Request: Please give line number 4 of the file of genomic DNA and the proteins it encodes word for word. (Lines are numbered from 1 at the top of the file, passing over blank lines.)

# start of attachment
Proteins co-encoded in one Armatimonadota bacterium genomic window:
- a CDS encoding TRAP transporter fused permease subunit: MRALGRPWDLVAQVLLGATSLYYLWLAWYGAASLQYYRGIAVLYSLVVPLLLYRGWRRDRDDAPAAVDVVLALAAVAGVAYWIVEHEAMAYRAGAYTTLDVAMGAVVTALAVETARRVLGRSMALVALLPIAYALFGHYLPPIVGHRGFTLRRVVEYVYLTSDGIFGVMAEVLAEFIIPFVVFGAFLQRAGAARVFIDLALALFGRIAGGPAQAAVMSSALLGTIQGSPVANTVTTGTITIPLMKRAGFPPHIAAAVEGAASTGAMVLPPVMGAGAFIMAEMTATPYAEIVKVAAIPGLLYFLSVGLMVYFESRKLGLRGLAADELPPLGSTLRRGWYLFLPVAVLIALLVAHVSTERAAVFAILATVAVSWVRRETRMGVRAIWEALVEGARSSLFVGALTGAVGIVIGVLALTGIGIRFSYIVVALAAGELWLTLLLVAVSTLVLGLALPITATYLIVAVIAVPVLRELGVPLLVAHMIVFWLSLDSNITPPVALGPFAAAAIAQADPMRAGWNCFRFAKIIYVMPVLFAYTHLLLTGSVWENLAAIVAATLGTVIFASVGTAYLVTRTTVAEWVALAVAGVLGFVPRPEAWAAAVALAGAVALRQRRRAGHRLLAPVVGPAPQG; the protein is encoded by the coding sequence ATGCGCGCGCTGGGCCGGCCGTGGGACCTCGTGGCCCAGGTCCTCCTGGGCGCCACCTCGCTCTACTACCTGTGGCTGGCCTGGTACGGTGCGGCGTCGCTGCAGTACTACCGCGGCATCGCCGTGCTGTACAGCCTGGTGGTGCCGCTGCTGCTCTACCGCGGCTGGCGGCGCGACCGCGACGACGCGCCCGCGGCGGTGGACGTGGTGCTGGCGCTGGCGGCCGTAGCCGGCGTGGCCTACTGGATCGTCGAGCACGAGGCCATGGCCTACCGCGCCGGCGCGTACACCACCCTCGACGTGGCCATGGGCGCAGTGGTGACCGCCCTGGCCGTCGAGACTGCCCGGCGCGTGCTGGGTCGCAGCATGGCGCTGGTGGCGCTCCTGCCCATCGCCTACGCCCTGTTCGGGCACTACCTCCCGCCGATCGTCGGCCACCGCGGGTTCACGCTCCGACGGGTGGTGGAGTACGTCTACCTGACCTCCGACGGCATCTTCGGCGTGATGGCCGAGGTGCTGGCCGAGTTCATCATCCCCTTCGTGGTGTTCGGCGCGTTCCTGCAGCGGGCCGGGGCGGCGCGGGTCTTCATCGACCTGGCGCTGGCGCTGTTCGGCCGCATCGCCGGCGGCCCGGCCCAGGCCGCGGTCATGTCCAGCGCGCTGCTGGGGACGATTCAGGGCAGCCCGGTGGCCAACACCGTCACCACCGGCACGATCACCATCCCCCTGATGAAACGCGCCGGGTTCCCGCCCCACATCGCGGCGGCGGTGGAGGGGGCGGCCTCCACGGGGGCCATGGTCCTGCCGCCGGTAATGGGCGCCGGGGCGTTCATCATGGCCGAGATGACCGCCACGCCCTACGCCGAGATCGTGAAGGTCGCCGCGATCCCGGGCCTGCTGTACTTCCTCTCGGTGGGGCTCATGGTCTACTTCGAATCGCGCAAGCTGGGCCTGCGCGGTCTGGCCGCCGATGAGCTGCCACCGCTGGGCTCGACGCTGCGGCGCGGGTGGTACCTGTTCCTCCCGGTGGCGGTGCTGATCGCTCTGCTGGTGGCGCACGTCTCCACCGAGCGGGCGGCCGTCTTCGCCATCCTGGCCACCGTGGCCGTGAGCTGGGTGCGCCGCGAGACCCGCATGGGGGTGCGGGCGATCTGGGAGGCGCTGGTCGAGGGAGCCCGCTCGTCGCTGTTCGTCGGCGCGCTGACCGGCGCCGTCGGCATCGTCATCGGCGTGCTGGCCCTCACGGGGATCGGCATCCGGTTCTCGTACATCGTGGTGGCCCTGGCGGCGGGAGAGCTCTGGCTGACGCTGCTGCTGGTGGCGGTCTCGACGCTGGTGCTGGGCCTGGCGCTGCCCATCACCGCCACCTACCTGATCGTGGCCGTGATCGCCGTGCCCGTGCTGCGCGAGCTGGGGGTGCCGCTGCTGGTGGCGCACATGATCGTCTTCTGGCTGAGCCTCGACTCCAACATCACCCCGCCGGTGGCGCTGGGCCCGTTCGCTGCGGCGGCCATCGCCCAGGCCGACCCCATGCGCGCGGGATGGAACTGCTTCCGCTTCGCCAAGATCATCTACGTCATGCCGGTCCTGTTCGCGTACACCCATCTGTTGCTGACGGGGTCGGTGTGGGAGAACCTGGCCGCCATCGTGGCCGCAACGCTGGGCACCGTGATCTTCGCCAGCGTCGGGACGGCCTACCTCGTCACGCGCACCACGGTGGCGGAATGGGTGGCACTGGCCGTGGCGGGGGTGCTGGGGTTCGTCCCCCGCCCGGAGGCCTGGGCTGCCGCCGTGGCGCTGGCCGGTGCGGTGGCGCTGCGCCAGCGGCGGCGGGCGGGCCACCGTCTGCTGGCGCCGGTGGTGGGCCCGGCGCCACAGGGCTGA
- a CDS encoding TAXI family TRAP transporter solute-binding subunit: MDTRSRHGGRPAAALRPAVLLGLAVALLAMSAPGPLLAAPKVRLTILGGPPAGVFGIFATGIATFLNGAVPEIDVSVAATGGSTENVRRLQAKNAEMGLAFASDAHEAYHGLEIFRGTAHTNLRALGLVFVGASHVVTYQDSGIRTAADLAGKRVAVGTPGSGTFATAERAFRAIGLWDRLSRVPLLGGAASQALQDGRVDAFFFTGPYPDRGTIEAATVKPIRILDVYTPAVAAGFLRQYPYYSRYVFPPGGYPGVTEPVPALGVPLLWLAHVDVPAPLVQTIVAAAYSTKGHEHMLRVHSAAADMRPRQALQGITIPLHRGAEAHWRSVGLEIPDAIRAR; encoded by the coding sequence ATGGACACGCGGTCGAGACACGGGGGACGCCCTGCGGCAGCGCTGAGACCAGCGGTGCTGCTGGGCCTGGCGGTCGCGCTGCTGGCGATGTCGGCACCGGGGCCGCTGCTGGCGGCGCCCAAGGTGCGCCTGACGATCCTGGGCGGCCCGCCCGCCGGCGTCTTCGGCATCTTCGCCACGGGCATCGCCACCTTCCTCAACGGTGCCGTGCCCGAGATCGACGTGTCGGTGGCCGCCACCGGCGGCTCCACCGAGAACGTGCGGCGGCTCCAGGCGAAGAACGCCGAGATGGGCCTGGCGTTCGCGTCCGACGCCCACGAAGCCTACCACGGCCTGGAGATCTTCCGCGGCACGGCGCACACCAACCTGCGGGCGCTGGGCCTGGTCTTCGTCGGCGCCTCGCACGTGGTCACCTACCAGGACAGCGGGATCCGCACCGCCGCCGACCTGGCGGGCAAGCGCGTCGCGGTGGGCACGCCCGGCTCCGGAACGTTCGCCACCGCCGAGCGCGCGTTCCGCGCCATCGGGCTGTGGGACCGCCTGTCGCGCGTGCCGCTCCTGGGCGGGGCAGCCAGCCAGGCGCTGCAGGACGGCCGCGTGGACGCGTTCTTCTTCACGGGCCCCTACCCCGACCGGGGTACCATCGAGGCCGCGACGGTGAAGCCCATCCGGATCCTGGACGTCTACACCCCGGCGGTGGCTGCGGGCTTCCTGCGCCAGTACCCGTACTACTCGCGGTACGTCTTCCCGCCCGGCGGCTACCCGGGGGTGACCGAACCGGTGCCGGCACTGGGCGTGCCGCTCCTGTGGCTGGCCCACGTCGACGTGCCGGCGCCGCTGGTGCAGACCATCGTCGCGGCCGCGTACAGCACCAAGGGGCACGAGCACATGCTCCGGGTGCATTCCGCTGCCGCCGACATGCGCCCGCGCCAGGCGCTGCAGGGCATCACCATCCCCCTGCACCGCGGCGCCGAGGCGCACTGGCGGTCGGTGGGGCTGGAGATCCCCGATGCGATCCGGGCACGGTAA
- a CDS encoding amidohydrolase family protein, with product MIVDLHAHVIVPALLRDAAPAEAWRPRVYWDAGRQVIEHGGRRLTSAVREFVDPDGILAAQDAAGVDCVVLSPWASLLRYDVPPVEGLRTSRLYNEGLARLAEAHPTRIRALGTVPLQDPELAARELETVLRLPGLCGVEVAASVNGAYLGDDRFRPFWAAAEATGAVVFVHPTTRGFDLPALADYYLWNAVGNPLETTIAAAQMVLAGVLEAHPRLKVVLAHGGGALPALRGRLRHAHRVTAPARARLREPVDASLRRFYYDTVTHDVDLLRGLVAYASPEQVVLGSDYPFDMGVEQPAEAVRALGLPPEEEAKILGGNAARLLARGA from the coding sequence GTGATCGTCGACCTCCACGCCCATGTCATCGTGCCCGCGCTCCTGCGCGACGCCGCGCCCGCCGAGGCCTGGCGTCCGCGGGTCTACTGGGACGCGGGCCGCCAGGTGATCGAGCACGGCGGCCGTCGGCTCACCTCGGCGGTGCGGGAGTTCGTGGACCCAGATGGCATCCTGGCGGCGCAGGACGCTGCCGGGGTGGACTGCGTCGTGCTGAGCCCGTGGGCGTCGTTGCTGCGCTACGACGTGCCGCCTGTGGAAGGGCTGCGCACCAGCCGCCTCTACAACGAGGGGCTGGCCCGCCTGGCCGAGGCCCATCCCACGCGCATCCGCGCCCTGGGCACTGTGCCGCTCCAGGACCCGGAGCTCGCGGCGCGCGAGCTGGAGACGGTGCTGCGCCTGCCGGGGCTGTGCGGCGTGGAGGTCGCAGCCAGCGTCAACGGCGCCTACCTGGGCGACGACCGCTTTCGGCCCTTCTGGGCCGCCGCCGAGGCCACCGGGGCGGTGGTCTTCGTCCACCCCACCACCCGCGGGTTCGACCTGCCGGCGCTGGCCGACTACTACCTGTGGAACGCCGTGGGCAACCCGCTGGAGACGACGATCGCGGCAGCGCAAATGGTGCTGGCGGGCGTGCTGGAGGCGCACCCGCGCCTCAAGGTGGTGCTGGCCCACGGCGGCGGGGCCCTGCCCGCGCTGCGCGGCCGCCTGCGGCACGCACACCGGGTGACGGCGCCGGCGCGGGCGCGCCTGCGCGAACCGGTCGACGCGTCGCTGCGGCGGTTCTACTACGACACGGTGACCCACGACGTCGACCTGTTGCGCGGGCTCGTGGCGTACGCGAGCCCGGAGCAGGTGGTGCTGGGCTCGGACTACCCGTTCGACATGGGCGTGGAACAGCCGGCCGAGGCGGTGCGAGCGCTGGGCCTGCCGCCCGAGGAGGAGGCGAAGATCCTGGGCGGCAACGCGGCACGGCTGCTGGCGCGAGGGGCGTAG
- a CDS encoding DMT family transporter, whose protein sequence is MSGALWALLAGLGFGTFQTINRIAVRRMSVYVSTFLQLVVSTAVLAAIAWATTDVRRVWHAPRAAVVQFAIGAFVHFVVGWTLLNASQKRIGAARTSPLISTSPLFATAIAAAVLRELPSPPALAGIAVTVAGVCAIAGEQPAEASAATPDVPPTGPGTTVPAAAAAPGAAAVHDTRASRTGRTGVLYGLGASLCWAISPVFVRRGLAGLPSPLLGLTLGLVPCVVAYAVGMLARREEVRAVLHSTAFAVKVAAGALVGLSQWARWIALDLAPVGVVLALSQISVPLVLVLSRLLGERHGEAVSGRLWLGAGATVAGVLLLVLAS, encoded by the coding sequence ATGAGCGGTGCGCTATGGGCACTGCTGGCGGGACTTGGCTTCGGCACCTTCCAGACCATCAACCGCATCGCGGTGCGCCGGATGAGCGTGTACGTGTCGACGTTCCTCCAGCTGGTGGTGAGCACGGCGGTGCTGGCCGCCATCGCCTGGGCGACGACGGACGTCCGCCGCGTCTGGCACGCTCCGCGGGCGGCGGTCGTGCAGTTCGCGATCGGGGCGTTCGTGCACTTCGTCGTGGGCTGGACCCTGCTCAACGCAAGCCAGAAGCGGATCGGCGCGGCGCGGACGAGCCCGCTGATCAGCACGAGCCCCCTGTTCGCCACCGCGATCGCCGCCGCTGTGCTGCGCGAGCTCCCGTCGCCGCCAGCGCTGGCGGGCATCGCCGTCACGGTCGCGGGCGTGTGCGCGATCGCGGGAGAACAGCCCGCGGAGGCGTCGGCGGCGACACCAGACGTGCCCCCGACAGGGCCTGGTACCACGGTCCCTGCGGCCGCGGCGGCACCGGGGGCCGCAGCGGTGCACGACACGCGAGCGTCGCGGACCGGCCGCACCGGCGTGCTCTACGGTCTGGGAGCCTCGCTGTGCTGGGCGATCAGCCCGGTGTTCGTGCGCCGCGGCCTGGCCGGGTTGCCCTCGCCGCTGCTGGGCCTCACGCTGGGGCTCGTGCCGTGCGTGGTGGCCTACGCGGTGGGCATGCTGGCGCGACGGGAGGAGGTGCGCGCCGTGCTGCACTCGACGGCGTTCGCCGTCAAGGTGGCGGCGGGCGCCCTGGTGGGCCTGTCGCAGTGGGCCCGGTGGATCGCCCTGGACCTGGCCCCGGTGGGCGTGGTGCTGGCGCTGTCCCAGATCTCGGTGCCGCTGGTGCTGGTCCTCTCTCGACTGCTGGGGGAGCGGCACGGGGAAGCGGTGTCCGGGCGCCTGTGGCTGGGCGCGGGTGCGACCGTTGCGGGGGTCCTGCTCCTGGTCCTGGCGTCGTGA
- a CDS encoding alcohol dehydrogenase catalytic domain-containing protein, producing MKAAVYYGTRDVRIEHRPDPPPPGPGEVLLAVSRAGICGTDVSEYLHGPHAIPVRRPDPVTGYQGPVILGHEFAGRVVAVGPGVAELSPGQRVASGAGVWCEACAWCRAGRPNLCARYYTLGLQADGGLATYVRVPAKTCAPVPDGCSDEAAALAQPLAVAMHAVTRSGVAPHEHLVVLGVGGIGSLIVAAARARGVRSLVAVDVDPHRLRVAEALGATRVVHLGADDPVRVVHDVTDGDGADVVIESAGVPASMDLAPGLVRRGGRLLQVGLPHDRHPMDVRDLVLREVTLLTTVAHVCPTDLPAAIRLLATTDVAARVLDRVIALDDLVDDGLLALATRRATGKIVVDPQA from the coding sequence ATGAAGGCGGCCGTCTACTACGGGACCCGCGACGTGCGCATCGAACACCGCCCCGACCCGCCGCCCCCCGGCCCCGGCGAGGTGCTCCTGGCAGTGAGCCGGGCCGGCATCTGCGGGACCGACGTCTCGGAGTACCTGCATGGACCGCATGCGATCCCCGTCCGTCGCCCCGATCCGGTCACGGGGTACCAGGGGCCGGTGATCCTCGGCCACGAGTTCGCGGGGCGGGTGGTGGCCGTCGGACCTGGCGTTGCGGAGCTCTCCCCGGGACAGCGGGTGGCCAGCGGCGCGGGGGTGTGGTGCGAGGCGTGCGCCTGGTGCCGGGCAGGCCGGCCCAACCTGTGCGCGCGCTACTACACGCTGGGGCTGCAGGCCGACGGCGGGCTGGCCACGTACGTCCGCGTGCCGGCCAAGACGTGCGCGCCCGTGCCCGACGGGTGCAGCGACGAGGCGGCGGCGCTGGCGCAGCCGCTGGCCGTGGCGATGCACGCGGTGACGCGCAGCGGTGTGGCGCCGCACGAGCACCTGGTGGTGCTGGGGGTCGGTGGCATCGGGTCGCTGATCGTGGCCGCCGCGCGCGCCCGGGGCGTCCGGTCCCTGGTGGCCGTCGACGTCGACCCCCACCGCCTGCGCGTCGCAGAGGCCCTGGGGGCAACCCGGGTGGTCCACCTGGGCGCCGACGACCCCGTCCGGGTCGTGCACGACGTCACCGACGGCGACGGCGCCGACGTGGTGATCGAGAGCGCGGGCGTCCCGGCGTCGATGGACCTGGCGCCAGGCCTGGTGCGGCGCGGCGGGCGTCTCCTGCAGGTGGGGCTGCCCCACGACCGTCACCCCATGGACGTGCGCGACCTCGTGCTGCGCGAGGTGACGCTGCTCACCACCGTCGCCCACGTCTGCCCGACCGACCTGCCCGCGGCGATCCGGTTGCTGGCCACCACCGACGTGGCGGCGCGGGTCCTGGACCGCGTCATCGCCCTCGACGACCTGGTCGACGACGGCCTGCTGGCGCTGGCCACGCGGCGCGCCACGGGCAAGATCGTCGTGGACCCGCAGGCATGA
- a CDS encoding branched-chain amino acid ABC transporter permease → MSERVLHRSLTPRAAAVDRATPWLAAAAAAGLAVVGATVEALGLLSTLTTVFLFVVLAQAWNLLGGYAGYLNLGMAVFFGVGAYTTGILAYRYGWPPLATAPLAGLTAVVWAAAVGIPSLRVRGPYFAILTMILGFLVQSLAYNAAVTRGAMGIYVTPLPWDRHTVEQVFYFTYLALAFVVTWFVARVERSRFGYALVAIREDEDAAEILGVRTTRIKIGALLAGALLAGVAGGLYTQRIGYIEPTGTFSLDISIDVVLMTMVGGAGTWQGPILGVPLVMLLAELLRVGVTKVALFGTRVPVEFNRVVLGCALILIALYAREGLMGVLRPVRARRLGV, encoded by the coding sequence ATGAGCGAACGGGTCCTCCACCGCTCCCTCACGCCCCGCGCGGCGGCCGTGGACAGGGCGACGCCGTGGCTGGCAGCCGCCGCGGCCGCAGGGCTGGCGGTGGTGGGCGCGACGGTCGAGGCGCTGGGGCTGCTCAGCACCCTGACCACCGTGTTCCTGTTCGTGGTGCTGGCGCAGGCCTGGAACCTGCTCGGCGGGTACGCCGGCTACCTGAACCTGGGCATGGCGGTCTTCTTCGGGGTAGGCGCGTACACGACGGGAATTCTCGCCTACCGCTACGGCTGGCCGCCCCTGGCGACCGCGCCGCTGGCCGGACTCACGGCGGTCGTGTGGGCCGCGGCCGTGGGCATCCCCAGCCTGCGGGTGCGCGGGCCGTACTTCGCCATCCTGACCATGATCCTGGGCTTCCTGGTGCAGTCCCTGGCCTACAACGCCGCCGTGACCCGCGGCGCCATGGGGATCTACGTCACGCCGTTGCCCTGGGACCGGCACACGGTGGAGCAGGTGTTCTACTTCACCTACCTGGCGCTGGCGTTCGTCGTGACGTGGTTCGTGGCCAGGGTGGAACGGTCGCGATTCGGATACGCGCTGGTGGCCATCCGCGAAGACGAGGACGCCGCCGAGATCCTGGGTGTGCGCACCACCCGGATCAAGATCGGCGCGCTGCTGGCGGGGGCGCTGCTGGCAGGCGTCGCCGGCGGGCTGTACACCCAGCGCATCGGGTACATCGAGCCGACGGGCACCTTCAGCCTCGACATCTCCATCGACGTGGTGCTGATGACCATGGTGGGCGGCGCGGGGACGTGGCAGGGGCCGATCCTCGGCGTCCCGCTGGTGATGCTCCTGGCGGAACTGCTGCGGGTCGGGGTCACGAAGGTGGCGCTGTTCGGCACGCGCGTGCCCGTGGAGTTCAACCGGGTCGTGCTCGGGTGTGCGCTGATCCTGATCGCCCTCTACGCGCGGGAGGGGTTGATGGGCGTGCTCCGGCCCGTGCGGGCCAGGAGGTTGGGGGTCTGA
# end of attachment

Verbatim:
- a CDS encoding amidohydrolase family protein, with product MIVDLHAHVIVPALLRDAAPAEAWRPRVYWDAGRQVIEHGGRRLTSAVREFVDPDGILAAQDAAGVDCVVLSPWASLLRYDVPPVEGLRTSRLYNEGLARLAEAHPTRIRALGTVPLQDPELAARELETVLRLPGLCGVEVAASVNGAYLGDDRFRPFWAAAEATGAVVFVHPTTRGFDLPALADYYLWNAVGNPLETTIAAAQMVLAGVLEAHPRLKVVLAHGGGALPALRGRLRHAHRVTAPARARLREPVDASLRRFYYDTVTHDVDLLRGLVAYASPEQVVLGSDYPFDMGVEQPAEAVRALGLPPEEEAKILGGNAARLLARGA from the coding sequence GTGATCGTCGACCTCCACGCCCATGTCATCGTGCCCGCGCTCCTGCGCGACGCCGCGCCCGCCGAGGCCTGGCGTCCGCGGGTCTACTGGGACGCGGGCCGCCAGGTGATCGAGCACGGCGGCCGTCGGCTCACCTCGGCGGTGCGGGAGTTCGTGGACCCAGATGGCATCCTGGCGGCGCAGGACGCTGCCGGGGTGGACTGCGTCGTGCTGAGCCCGTGGGCGTCGTTGCTGCGCTACGACGTGCCGCCTGTGGAAGGGCTGCGCACCAGCCGCCTCTACAACGAGGGGCTGGCCCGCCTGGCCGAGGCCCATCCCACGCGCATCCGCGCCCTGGGCACTGTGCCGCTCCAGGACCCGGAGCTCGCGGCGCGCGAGCTGGAGACGGTGCTGCGCCTGCCGGGGCTGTGCGGCGTGGAGGTCGCAGCCAGCGTCAACGGCGCCTACCTGGGCGACGACCGCTTTCGGCCCTTCTGGGCCGCCGCCGAGGCCACCGGGGCGGTGGTCTTCGTCCACCCCACCACCCGCGGGTTCGACCTGCCGGCGCTGGCCGACTACTACCTGTGGAACGCCGTGGGCAACCCGCTGGAGACGACGATCGCGGCAGCGCAAATGGTGCTGGCGGGCGTGCTGGAGGCGCACCCGCGCCTCAAGGTGGTGCTGGCCCACGGCGGCGGGGCCCTGCCCGCGCTGCGCGGCCGCCTGCGGCACGCACACCGGGTGACGGCGCCGGCGCGGGCGCGCCTGCGCGAACCGGTCGACGCGTCGCTGCGGCGGTTCTACTACGACACGGTGACCCACGACGTCGACCTGTTGCGCGGGCTCGTGGCGTACGCGAGCCCGGAGCAGGTGGTGCTGGGCTCGGACTACCCGTTCGACATGGGCGTGGAACAGCCGGCCGAGGCGGTGCGAGCGCTGGGCCTGCCGCCCGAGGAGGAGGCGAAGATCCTGGGCGGCAACGCGGCACGGCTGCTGGCGCGAGGGGCGTAG